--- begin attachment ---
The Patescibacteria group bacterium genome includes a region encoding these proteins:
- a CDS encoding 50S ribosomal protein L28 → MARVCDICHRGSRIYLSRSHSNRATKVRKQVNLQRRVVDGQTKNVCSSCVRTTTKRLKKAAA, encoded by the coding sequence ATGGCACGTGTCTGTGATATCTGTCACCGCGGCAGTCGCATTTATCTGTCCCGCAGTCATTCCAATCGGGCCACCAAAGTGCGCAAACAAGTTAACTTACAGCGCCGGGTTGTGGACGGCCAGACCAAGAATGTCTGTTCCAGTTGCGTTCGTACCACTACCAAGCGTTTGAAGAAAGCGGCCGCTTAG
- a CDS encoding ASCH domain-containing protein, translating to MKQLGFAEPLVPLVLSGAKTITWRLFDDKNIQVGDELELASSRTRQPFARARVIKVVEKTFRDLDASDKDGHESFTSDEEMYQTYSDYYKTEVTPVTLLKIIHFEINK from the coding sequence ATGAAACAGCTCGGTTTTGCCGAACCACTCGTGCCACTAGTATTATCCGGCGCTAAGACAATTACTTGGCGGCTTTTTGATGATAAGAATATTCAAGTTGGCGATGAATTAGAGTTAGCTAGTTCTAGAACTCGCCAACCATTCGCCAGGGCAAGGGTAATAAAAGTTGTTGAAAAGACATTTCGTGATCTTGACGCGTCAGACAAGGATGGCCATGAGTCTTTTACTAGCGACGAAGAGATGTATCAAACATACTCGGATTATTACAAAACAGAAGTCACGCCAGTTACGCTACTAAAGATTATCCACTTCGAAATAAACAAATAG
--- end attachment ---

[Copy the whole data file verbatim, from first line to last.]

The Patescibacteria group bacterium genome includes a region encoding these proteins:
- a CDS encoding 50S ribosomal protein L28 → MARVCDICHRGSRIYLSRSHSNRATKVRKQVNLQRRVVDGQTKNVCSSCVRTTTKRLKKAAA, encoded by the coding sequence ATGGCACGTGTCTGTGATATCTGTCACCGCGGCAGTCGCATTTATCTGTCCCGCAGTCATTCCAATCGGGCCACCAAAGTGCGCAAACAAGTTAACTTACAGCGCCGGGTTGTGGACGGCCAGACCAAGAATGTCTGTTCCAGTTGCGTTCGTACCACTACCAAGCGTTTGAAGAAAGCGGCCGCTTAG
- a CDS encoding ASCH domain-containing protein, translating to MKQLGFAEPLVPLVLSGAKTITWRLFDDKNIQVGDELELASSRTRQPFARARVIKVVEKTFRDLDASDKDGHESFTSDEEMYQTYSDYYKTEVTPVTLLKIIHFEINK from the coding sequence ATGAAACAGCTCGGTTTTGCCGAACCACTCGTGCCACTAGTATTATCCGGCGCTAAGACAATTACTTGGCGGCTTTTTGATGATAAGAATATTCAAGTTGGCGATGAATTAGAGTTAGCTAGTTCTAGAACTCGCCAACCATTCGCCAGGGCAAGGGTAATAAAAGTTGTTGAAAAGACATTTCGTGATCTTGACGCGTCAGACAAGGATGGCCATGAGTCTTTTACTAGCGACGAAGAGATGTATCAAACATACTCGGATTATTACAAAACAGAAGTCACGCCAGTTACGCTACTAAAGATTATCCACTTCGAAATAAACAAATAG